My writing process is very much…a process. Sounds as though I work the same way you do. Sometimes I have something specific in mind, but often I just see where I go. That’s why, for me, working with looping is a great tool. I’m always interested in textures and layering and unexpected harmonic results. The only trouble with looping is that it’s so additive…I’m always trying to subtract…

TSP: What I loved most about the church was the lack of heating! My main love of the festival was how people came together to make it special. This tiny place in what appeared to be the middle of nowhere and yet the church was packed and all the events were packed. It was just something truly special to see and be a part of.

I completely agree with you on the recording front. The graveyard tapes records were kind of a mix of working in studios at the university and then at matt’s flat. I always feel I perform better in a relaxed/familiar environment so the sessions at matt’s felt great. The vocals to white rooms were recorded in his kitchen! How does place affect your records? Does even the recording environment seep in to your work/change your work?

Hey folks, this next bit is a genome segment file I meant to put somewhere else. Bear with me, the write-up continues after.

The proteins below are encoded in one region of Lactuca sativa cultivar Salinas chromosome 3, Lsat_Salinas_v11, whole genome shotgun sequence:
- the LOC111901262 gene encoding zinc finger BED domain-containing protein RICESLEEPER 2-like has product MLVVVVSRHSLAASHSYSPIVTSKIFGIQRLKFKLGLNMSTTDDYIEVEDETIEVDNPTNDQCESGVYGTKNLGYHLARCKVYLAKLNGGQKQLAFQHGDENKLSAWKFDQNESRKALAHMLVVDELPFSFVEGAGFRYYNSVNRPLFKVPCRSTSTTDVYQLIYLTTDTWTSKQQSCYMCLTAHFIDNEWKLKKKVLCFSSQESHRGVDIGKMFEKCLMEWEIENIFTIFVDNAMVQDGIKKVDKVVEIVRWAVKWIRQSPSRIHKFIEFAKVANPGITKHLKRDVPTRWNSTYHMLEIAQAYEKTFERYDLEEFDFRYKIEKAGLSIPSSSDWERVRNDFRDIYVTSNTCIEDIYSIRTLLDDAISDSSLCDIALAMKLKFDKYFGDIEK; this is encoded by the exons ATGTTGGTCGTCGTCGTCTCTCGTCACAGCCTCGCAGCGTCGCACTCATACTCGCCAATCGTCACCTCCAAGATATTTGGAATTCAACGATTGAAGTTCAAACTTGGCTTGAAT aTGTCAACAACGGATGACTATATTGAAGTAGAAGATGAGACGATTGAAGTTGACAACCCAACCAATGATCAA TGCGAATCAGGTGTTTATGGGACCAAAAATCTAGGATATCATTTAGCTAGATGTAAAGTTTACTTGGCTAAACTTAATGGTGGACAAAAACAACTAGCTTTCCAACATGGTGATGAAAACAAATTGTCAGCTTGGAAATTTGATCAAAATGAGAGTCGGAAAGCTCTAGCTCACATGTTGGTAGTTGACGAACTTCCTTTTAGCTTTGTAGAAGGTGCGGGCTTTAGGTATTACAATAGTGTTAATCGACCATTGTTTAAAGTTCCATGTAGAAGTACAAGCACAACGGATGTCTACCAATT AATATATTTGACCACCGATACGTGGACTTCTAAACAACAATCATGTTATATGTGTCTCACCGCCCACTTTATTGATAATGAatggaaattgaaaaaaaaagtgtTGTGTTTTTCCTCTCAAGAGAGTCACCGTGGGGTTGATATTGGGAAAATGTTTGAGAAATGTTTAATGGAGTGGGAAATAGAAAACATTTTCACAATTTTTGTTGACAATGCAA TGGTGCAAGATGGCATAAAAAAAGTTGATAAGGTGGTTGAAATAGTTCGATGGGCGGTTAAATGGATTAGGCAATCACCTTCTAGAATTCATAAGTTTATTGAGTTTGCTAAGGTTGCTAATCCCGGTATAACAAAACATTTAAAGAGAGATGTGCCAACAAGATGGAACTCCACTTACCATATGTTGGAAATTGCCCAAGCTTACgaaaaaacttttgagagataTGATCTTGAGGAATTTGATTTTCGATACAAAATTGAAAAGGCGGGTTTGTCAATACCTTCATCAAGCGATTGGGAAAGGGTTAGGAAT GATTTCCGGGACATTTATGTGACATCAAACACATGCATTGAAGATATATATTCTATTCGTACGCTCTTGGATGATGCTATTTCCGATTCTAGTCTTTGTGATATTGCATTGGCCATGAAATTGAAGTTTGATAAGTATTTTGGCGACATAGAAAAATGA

It’s a bit like using a digital piano versus an acoustic one. How does the sound change with a cello? I am not sure there is a digital piano that truly captures the sound or feel of an acoustic one. You can add all the effects you like but that natural reverb and feel just cannot really be replicated – in my opinion. Is this an issue with cello or do you feel your carbon fibre cello is close enough? Do you have acoustic cellos back home that you play?

One cellist I find truly inspiring is Richard Skelton. I am not sure if you have heard of him? If not then you should check out Landings as a starting point. I am sure you will have heard of him though, so just ignore this if you have!

The idea of subtraction versus addition is interesting. I guess the loop does make that whole thing tricky. I often find the spaces in tracks to be the most interesting. The moments of silence and pause. What is it that is being said. Often those silences have the biggest impact on me. Do you record as you perform – with the loop – or is the recording process more about layers and allowing yourself the freedom to subtract and not be dictated to by your loop pedal?